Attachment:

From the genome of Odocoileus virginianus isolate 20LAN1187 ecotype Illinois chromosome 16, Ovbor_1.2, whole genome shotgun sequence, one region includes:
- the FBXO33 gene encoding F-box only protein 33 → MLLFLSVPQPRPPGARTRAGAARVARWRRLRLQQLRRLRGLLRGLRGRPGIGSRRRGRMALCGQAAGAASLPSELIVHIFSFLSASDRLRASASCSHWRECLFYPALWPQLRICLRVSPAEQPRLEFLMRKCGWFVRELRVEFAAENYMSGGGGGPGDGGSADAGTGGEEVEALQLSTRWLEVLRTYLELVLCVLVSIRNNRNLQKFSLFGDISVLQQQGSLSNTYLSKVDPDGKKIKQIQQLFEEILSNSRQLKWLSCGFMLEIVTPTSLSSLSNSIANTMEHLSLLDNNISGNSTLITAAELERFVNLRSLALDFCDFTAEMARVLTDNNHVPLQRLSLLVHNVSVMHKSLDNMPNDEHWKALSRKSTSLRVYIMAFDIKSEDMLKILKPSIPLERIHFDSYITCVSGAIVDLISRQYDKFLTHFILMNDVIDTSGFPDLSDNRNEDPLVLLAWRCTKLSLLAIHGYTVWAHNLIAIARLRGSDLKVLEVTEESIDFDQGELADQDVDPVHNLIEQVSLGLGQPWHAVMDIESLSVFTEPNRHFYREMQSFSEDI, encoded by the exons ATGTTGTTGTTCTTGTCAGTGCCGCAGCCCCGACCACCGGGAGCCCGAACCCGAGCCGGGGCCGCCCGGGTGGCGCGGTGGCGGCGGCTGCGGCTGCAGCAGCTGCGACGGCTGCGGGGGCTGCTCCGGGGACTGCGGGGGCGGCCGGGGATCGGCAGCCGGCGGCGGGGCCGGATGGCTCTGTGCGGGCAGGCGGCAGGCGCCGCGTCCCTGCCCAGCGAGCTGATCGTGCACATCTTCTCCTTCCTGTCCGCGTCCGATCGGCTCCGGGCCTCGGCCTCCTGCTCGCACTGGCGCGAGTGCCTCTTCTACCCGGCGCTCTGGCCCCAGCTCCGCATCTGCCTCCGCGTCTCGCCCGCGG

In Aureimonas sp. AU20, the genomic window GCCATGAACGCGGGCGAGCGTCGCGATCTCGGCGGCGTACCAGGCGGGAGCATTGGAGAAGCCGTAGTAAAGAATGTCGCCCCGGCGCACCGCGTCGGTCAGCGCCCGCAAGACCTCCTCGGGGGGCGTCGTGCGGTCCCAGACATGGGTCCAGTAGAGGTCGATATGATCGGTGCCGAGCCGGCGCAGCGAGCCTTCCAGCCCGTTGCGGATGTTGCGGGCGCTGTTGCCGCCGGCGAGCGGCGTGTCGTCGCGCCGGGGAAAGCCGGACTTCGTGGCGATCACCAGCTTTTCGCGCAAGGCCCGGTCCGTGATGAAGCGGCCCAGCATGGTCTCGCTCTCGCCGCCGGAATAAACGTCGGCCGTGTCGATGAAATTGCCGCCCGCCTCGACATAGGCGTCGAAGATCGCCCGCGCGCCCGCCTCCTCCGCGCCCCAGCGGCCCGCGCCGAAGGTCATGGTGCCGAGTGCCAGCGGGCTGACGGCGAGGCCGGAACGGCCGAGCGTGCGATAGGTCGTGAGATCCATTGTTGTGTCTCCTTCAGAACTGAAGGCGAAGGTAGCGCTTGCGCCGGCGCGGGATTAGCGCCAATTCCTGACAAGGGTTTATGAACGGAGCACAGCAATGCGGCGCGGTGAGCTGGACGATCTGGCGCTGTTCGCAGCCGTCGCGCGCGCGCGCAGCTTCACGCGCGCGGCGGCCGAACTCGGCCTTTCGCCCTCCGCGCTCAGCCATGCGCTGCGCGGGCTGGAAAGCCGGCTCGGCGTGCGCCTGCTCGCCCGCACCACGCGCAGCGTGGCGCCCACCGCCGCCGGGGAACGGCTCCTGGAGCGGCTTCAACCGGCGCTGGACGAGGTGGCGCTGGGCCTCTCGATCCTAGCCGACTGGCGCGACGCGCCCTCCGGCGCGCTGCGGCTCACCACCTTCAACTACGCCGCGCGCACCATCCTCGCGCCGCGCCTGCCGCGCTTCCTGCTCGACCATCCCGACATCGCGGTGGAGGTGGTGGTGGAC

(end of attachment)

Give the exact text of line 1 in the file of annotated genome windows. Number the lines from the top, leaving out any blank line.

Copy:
From the genome of Odocoileus virginianus isolate 20LAN1187 ecotype Illinois chromosome 16, Ovbor_1.2, whole genome shotgun sequence, one region includes: